It occurred to me at Salesforce’s Marketing Cloud event held last week in New York that CRM has come full circle in a fundamental way. I was never a fan of labels like “CRM 2.0” or “Social CRM” or whatever else came along, principally because those monikers didn’t signify anything that was new in doing business.
Certainly you could make a case that those names described some new attributes for the traditional set of apps but that just invites a “so what?” The implicit assumption was that you’d know what to do with the stuff, and that’s saying a lot. Most people don’t know what to do with an innovation; those few who do get the title “early adopter.”
It’s a “so what?” because the additions just piled on features and functions when the objective, to me, is always finding ways to do business better, smarter, faster, and with less irritation to the customer.
This takes us right back to the implicit assumption. Most additions to the set didn’t accomplish all that. They may have done some number of the big four requirements, but these days, if you can’t do all of them at once, you are falling behind.
So, for example, social media added to CRM provided a better, faster and cheaper (than email or direct mail) way to spam or irritate the customer, and I’d give that effort alone a C-minus. Who wants to be irritated?
That’s why I think we’ve come full circle. It feels like 2000, when CRM had a lot of upside and the new-new thing was hosted, or on-demand, CRM — a long time ago. The reason for my thinking is that over the last two years, we’ve seen a rush to market with a large number of new categories of solution types — and most importantly, they pretty much work together.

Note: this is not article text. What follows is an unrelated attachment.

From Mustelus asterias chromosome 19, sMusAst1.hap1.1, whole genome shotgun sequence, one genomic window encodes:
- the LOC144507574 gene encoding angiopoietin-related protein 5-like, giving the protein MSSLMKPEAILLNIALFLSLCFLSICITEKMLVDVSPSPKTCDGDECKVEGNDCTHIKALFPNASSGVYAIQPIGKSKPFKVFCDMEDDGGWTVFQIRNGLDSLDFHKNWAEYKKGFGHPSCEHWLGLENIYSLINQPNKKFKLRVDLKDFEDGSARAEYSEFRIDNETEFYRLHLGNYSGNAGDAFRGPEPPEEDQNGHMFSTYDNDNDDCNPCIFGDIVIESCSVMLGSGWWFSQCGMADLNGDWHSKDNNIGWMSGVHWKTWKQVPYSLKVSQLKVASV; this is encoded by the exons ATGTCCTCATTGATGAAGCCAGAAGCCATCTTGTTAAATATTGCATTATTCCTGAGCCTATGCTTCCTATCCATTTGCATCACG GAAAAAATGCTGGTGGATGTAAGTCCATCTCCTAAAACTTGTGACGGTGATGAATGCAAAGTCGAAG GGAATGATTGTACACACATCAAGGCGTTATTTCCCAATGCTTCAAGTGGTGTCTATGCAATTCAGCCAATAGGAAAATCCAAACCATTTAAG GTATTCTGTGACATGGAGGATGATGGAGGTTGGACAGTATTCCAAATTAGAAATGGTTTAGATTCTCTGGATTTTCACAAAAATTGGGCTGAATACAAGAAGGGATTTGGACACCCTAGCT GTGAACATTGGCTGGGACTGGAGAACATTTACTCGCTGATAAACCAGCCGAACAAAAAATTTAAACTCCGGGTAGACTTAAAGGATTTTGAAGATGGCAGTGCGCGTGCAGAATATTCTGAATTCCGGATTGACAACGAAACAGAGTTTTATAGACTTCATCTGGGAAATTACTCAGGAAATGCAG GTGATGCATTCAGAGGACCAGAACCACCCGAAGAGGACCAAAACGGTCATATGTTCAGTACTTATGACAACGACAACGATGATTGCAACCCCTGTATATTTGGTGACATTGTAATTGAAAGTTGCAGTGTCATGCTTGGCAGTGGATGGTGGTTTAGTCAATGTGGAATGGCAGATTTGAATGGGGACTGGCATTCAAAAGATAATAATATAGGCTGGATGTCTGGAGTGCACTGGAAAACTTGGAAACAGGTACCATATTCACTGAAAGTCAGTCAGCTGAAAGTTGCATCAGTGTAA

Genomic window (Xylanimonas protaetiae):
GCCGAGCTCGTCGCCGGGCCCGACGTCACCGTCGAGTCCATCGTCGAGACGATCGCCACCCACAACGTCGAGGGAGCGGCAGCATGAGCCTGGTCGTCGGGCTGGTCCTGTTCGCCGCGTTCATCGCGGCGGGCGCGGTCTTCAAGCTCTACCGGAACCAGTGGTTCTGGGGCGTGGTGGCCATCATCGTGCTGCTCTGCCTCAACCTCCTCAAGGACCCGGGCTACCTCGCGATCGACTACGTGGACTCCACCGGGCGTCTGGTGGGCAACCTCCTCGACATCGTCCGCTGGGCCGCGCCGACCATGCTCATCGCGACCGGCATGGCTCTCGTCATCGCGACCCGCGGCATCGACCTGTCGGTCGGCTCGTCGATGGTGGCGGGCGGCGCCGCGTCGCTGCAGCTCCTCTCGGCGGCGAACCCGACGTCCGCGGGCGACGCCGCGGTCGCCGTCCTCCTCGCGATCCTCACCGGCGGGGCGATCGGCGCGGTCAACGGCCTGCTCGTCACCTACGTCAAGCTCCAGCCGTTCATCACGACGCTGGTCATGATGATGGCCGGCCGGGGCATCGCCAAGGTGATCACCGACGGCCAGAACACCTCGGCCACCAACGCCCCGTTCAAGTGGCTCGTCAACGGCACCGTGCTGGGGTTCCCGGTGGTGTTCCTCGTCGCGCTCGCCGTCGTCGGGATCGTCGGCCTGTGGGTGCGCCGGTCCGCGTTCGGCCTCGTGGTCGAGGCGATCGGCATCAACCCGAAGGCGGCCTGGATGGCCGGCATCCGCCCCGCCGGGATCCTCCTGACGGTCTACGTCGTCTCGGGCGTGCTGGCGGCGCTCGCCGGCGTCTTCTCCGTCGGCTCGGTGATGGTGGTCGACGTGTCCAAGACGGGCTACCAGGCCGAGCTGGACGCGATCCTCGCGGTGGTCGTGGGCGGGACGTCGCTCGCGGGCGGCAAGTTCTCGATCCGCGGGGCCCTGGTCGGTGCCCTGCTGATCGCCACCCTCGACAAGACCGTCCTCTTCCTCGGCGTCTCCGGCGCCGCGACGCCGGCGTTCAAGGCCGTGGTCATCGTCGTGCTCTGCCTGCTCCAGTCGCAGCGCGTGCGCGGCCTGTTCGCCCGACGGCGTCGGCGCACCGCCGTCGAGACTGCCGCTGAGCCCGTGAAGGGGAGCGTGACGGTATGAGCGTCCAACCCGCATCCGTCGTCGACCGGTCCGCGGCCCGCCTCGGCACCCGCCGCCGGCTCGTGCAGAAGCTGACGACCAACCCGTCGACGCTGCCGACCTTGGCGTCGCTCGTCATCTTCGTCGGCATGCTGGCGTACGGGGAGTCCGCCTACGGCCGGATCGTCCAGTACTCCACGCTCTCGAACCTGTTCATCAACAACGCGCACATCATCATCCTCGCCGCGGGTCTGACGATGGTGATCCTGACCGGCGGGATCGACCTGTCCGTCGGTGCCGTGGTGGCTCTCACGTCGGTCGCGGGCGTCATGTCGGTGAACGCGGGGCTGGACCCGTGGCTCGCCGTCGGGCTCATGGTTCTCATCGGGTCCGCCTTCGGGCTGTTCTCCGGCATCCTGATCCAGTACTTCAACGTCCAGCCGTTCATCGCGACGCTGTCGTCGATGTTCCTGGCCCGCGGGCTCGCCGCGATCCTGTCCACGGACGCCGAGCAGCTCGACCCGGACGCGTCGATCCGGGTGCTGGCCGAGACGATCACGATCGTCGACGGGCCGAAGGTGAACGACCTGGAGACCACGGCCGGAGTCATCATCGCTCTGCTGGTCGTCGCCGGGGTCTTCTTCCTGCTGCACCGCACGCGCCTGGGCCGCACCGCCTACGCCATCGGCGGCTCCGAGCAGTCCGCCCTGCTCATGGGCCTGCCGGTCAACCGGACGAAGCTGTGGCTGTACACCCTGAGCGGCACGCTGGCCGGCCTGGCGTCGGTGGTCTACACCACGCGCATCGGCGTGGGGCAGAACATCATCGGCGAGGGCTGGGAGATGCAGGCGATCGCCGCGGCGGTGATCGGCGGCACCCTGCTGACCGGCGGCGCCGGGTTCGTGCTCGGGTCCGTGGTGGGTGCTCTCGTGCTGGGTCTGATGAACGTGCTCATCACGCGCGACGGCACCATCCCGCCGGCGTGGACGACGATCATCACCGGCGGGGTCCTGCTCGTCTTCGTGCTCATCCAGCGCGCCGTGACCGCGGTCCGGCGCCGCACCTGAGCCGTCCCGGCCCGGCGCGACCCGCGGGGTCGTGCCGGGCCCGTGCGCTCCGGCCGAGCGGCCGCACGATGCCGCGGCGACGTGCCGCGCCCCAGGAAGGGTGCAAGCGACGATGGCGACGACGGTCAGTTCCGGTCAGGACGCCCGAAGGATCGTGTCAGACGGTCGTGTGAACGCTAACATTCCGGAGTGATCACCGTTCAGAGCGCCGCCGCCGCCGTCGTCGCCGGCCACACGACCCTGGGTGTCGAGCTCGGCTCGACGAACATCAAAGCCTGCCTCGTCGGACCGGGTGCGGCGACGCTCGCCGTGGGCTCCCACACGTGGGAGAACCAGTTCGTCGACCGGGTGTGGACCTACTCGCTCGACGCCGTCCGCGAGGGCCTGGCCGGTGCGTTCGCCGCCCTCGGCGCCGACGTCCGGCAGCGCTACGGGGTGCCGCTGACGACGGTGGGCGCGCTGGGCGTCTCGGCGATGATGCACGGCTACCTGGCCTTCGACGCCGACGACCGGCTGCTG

Taking an increasingly important position in the middle of all this is the analytics revolution. We’ve gotten to the point where we are seeing more than general-purpose tools, and the specificity is driving significant opportunity for CRM users as well as their customers.
The introduction of usable predictive analytics, or machine learning, is helping many businesses get that last part right — less irritation to the customer. Let’s face it, if you can better predict who is likely to want, need, or be interested in a product or service, and if you can focus on that population, then to a degree you are not irritating but informing.
Even better, If you can weed out the customers who have the highest likelihood of not wanting whatever you are messaging, and who are potentially the most likely to be irritated, you will avoid all that — while saving the money you’d waste on being irritating.
This is all good, but we also need to keep in mind that being helpful — and not being irritating — are defined differently in different contexts, say sales and service. Coming up with a next-best offer based on prior experience, for example, plays differently in sales than it does in service.
In service, you it’s easy to look like you are being helpful — in sales, you can look like you’re desperately throwing things at the wall to see what sticks. That’s one reason analytic apps for specific jobs in the front office will be so important. It is also why I think Salesforce’s announcement of analytic apps on the Wave platform is a big deal.
Wave and its analytic apps are designed to provide analytics support to a variety of applications in the front office, delivering appropriate insight for a particular role. The first app, for sales, is designed to do this and I expect that by Dreamforce — it’s early this year, in September — we’ll see a growing list of analytic apps that help in specific areas like marketing and service as well. That’s not to say there is no analytic support there already — but just wait.
We now can identify audiences by common attributes of need, and we can design specific programs and promotions for them. We can custom-design the journeys these customers will travel with us. All that, plus the fact that we can use machine learning or predictive analytics to help identify what to do in their individual moments of truth, tells me that we’ve turned the corner.
We’ve reshuffled the deck. It’s a new [insert your favorite metaphor here]. We’re in a newfangled CRM era.
A note of caution though: This new era will not be as kind as the old one that enabled many of us to work based on intuition. There’s great freedom in a workplace driven by analytics, but intuition now has to be driven by the information presented by the analytics. It’s a new formulation of people, process and machine for a new era.
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